Change in the priority codes of patients enrolled with family physicians through GACOs
As mentioned earlier, when patients are registered with a GACO, they are assigned a priority code (P1 to P5) based on a clinical assessment, with the highest priority being P1. It should be recalled that the amount of the financial incentive paid to physicians is based on whether or not the patient is designated as vulnerable; the incentive does not, however, take into account the assigned priority code.
Our results paint a mixed portrait of how well the GACOs’ objectives have been met through the use of financial incentives. These observations are important for structuring other experiences of centralized waiting lists.
Did GACOs help increase the enrolment of real orphan patients?
GACOs were originally set up with the objective of increasing enrolments of orphan patients while giving priority of access to vulnerable patients. In the first phase of the GACOs’ existence, the volume of patients enrolled through this mechanism was low. GACOs were introduced in 2008, and it took at least two years before they were implemented all across the province, which explains the small number of patients enrolled with a family physician through that mechanism during that period. Our results showed a slight increase in the number of patients over the period prior to the change in financial incentives. However, as can be seen in the graphs presented, after the financial incentives were changed, the number of patients enrolled with family physicians through GACOs more than doubled in one year. In 2011–2012, 140,434 patients were enrolled with family physicians through GACOs. That number increased to 291,676 in 2012–2013, after the change in incentives. However, after November 2011, patients enrolled with family physicians through GACOs were mainly non-vulnerable and non-priority patients coming through physician self-referrals.
According to the MSSS’s database, in 2011–2012 and 2012–2013, 4,821,216 persons and 5,030,019 persons, respectively, were enrolled with a family physician, out of a total population of 8 million. Changes in the overall number of patients enrolled with family physicians in the population reflect the fact that every year new patients are enrolled, some patients die or relocate, and some family physicians retire. Between 2011–2012 and 2012–2013, the number of patients enrolled with a family physician in the population increased by 208,803, and over that period 291,676 patients were enrolled with a family physician through the GACO mechanism. This unexpected result suggests that the majority of the new patients enrolled with a family physician during this period came from GACOs.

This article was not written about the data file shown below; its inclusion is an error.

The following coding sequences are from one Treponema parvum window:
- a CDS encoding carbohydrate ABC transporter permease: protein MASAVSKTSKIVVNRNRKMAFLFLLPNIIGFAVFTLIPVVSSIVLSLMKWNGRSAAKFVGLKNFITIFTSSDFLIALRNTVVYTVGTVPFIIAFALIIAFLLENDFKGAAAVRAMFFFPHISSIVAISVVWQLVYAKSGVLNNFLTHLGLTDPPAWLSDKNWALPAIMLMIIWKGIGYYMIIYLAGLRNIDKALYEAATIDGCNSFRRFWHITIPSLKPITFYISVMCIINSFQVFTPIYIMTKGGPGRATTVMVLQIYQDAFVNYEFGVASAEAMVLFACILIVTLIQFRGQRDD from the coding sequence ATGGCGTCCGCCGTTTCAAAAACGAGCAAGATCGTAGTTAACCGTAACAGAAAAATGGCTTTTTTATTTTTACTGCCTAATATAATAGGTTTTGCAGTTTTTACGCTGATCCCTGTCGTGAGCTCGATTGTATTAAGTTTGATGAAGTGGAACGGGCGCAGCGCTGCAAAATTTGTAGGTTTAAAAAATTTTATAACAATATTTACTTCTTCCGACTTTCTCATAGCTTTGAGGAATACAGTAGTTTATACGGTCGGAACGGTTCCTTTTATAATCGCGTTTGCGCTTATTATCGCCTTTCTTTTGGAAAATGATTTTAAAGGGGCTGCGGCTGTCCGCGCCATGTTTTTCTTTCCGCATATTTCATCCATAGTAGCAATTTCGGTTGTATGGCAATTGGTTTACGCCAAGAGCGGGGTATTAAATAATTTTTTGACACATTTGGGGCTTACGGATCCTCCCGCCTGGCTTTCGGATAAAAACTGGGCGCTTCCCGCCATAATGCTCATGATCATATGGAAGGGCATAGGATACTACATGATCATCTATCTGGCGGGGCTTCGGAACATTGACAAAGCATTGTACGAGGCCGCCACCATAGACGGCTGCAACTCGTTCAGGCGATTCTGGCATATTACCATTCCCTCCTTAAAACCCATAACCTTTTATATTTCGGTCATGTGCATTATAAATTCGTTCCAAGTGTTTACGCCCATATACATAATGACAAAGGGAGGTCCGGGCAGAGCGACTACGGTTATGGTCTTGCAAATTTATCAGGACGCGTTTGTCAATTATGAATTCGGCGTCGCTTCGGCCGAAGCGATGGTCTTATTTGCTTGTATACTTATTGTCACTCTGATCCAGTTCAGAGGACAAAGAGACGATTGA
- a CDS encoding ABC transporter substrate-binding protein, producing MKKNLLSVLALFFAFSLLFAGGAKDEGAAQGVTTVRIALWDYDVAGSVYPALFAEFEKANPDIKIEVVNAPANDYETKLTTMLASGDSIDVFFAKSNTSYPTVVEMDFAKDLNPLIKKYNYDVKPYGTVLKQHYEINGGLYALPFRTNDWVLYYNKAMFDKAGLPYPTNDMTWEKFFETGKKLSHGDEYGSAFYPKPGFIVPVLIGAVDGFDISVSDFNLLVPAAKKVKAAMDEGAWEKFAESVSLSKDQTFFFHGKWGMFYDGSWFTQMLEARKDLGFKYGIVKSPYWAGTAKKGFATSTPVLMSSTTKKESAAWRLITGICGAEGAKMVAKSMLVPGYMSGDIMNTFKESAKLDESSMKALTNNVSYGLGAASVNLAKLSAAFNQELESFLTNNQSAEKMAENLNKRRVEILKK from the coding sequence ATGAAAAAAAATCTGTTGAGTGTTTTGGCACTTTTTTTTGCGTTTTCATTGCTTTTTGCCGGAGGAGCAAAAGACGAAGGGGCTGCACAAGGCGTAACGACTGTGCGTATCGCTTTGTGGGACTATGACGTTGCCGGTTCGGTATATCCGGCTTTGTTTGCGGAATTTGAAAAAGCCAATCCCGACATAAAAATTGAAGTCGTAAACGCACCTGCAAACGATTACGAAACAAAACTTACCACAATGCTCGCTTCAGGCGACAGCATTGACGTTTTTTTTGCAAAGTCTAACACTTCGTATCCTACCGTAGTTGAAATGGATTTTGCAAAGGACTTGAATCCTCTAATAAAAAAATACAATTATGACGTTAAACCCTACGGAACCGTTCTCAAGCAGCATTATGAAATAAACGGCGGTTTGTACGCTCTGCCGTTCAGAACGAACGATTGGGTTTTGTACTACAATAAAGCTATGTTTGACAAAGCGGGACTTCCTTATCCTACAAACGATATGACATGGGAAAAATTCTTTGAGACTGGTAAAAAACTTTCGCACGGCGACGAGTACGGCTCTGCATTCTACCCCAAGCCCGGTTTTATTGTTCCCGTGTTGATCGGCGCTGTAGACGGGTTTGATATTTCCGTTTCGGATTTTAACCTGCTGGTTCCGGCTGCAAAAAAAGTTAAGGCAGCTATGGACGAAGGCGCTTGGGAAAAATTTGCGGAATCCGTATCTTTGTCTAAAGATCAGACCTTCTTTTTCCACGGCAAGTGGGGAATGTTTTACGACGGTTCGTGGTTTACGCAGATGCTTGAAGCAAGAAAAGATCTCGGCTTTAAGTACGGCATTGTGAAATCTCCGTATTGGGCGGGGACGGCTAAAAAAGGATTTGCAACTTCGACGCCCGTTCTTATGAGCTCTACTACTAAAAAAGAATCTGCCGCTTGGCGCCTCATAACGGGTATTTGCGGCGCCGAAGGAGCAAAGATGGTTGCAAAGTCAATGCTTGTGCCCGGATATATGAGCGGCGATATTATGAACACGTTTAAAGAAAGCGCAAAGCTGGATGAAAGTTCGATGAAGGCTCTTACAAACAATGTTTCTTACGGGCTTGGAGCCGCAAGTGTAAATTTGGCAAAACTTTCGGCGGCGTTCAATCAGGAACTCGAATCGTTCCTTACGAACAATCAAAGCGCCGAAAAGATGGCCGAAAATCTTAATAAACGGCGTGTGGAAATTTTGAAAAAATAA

Another phenomenon observed was the registration in GACOs of many patients of retiring family physicians. Prior to the existence of GACOs, when family physicians retired, their patients were informally transferred to other physicians. The GACOs thus created a more formal and costly transfer of patients within the healthcare system. For patients who are “orphaned” after the retirement of their family physician, GACOs might be helpful. However, mechanisms should be developed to help such patients, particularly the most vulnerable ones.
Usually, family physicians enrol new patients each year in the course of natural patient turnover due to death, relocation, or other life events. In a way, GACOs reward family physicians for a task they were already doing: taking on new patients. The idea behind GACOs was to help orphan patients, based on a priority assessment. This raises new questions: What proportion of patients enrolled through GACOs were actually patients who did not already have a family physician, that is, were real orphan patients? Having a family physician and being formally enrolled with a family physician are different. The GACO system encourages the enrolment of patients. However, patients may declare themselves as having a family physician without having signed any formal enrolment agreement. The GACO system may have provided an opportunity to formally enrol patients who were already being followed without formal enrolment. Does the GACO system remunerate physicians for seeing patients they would have seen anyway? This raises important efficiency issues. We are not able to link those patients with the data we used. However, it will eventually be possible to analyze whether patients enrolled through GACOs had already received medical services from that family physician prior becoming enrolled by analyzing the RAMQ’s medical care insurance billing data. This kind of analysis will be an important contribution to the analysis of the GACO policy’s impact.